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Tuesday, Dec. 11, 2007
CANNABIS CONTROL LAW IN JAPAN
Hemp OK as rope, not as dope
By JUN HONGO
A Justice Ministry report released last month says the number of Cannabis Control Law violations set a record in 2006, while the amount of marijuana seized dropped to half from the previous year.
Some experts fear this indicates a rise in casual mar ijuana use by a broader population.
Following are basic questions and answers about cannabis in Japan:
What does the Cannabis Control Law stipulate?
Enacted in 1948, the Cannabis Control Law bans the import, export, cultivation, sales and purchase of marijuana buds and leaves. Penalties depend on the amount of marijuana involved, but violations, especially involving commercial use of pot, can lead to a 10-year prison term and ¥3 million fine.
Possession or sale of marijuana (hemp) seeds and products using hemp fibers are not prohibited, but research involving cannabis buds and leaves, including for medical studies, is illegal.
How long has hemp been around in Japan and how has it been used?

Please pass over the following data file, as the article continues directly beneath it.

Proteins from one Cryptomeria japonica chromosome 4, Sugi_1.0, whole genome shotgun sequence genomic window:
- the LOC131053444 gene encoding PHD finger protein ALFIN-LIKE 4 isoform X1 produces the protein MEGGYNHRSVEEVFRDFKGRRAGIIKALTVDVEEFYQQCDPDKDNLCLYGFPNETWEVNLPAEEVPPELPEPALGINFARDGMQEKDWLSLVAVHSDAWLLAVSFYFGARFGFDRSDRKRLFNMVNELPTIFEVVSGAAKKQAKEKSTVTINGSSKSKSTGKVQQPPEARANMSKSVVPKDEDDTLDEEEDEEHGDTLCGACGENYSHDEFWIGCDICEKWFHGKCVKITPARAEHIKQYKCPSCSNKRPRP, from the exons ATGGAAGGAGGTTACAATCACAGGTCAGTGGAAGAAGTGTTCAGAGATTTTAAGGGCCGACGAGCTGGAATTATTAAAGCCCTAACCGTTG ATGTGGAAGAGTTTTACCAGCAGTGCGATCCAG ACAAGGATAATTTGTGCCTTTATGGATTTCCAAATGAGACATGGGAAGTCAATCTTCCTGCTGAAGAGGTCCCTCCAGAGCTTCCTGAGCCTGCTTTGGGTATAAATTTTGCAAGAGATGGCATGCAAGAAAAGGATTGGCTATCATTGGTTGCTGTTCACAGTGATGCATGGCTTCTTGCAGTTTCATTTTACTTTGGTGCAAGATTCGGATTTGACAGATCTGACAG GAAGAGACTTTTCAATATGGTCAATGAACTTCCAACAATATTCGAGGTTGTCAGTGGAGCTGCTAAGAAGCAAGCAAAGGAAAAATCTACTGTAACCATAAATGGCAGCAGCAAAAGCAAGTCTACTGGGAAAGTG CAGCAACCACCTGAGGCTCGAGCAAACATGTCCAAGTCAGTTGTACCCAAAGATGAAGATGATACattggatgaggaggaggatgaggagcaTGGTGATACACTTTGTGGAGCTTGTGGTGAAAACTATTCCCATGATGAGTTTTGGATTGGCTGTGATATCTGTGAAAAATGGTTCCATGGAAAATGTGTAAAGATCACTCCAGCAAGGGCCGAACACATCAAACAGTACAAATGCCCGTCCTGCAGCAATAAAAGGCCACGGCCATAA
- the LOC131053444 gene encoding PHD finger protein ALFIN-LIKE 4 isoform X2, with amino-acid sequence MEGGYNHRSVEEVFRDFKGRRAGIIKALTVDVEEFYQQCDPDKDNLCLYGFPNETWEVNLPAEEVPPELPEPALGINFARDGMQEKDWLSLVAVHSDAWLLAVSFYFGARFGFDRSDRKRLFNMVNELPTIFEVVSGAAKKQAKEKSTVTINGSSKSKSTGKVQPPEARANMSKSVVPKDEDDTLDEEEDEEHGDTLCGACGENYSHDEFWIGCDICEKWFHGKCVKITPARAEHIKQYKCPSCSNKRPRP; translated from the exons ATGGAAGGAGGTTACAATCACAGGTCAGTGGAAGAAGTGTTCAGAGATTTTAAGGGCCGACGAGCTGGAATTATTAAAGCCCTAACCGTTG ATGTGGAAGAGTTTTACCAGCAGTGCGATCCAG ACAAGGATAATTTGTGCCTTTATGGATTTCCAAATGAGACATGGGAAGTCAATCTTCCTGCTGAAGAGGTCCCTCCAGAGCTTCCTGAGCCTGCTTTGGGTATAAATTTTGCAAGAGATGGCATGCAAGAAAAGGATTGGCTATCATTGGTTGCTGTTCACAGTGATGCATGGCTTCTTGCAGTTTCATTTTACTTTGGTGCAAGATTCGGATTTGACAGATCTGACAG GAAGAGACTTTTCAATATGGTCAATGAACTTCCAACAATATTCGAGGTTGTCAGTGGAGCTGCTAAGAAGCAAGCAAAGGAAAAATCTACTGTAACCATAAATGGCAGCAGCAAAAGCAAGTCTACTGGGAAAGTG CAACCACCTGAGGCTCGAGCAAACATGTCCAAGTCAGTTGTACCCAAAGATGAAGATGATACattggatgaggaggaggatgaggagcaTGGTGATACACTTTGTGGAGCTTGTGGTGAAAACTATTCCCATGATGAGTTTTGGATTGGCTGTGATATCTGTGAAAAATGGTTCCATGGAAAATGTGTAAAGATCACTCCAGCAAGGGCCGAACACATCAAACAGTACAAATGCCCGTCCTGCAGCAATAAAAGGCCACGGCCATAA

Throughout history, hemp has been a crucial plant for making strong fabric fibers, as well as weaving cloth used during Imperial coronations. The oldest hemp seeds and fabrics have been found buried in Fukui Prefecture that date back some 10,000 years.
Because only the leaves and buds of marijuana contain a psychoactive substance, nongerminated hemp seeds are consumed as "shichimi" spices today and are used in pet foods. Hemp is also essential in creating Shinto ritual ropes and crafting "shimenawa" sacred straw festoons for sumo yokozuna.
Where do legal hemp products come from?
Many are imported, but local governments grant licenses to farmers to grow hemp for fabrics and seeds for consumption. Approximately 90 percent of Japan's commercial hemp is produced by licensed farmers in Tochigi Prefecture.
The prefecture's health and welfare bureau issued 25 hemp-farming licenses in fiscal 2006, and such licenses are only for growing Tochigi Shiro hemp, a kind of marijuana with little euphoric potency.
However, wild cannabis has been known to sprout in early summer, including in Hokkaido, where inmates at Abashiri prison in September found three pot plants growing inside its facilities.
In 2003, Hokkaido's health and welfare bureau cut down 1.47 million wild marijuana plants, or approximately 80 percent of the wild cannabis found in Japan.
How much cannabis is produced worldwide?
According to the World Drug Report issued by the United Nations Office of Drugs and Crime, 42,000 metric tons of cannabis were believed to have been produced in 2005. The number dwarfs the 472 metric tons of heroin and 980 metric tons of cocaine produced in the same year.
The report said cannabis is grown in at least 172 countries and territories.
While some places, including the Netherlands, have legalized marijuana, others, including Singapore, impose the death penalty for people found in possession of more than 500 grams.